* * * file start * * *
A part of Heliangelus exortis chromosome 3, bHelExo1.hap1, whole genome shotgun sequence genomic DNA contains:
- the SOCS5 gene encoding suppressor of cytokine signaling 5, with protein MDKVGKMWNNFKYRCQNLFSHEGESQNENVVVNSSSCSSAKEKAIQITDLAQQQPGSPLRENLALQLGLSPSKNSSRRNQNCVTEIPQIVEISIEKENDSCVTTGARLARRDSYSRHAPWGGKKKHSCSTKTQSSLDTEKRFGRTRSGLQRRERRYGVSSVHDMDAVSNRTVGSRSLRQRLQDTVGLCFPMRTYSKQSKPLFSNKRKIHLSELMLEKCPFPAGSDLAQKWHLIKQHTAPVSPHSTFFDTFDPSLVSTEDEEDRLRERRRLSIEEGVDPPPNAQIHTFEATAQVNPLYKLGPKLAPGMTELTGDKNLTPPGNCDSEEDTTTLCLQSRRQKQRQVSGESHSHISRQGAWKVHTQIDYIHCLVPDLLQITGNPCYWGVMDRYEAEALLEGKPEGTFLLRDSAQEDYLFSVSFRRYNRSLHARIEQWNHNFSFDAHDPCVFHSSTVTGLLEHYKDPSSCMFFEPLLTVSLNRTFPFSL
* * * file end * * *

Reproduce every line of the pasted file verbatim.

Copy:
A part of Heliangelus exortis chromosome 3, bHelExo1.hap1, whole genome shotgun sequence genomic DNA contains:
- the SOCS5 gene encoding suppressor of cytokine signaling 5, with protein MDKVGKMWNNFKYRCQNLFSHEGESQNENVVVNSSSCSSAKEKAIQITDLAQQQPGSPLRENLALQLGLSPSKNSSRRNQNCVTEIPQIVEISIEKENDSCVTTGARLARRDSYSRHAPWGGKKKHSCSTKTQSSLDTEKRFGRTRSGLQRRERRYGVSSVHDMDAVSNRTVGSRSLRQRLQDTVGLCFPMRTYSKQSKPLFSNKRKIHLSELMLEKCPFPAGSDLAQKWHLIKQHTAPVSPHSTFFDTFDPSLVSTEDEEDRLRERRRLSIEEGVDPPPNAQIHTFEATAQVNPLYKLGPKLAPGMTELTGDKNLTPPGNCDSEEDTTTLCLQSRRQKQRQVSGESHSHISRQGAWKVHTQIDYIHCLVPDLLQITGNPCYWGVMDRYEAEALLEGKPEGTFLLRDSAQEDYLFSVSFRRYNRSLHARIEQWNHNFSFDAHDPCVFHSSTVTGLLEHYKDPSSCMFFEPLLTVSLNRTFPFSL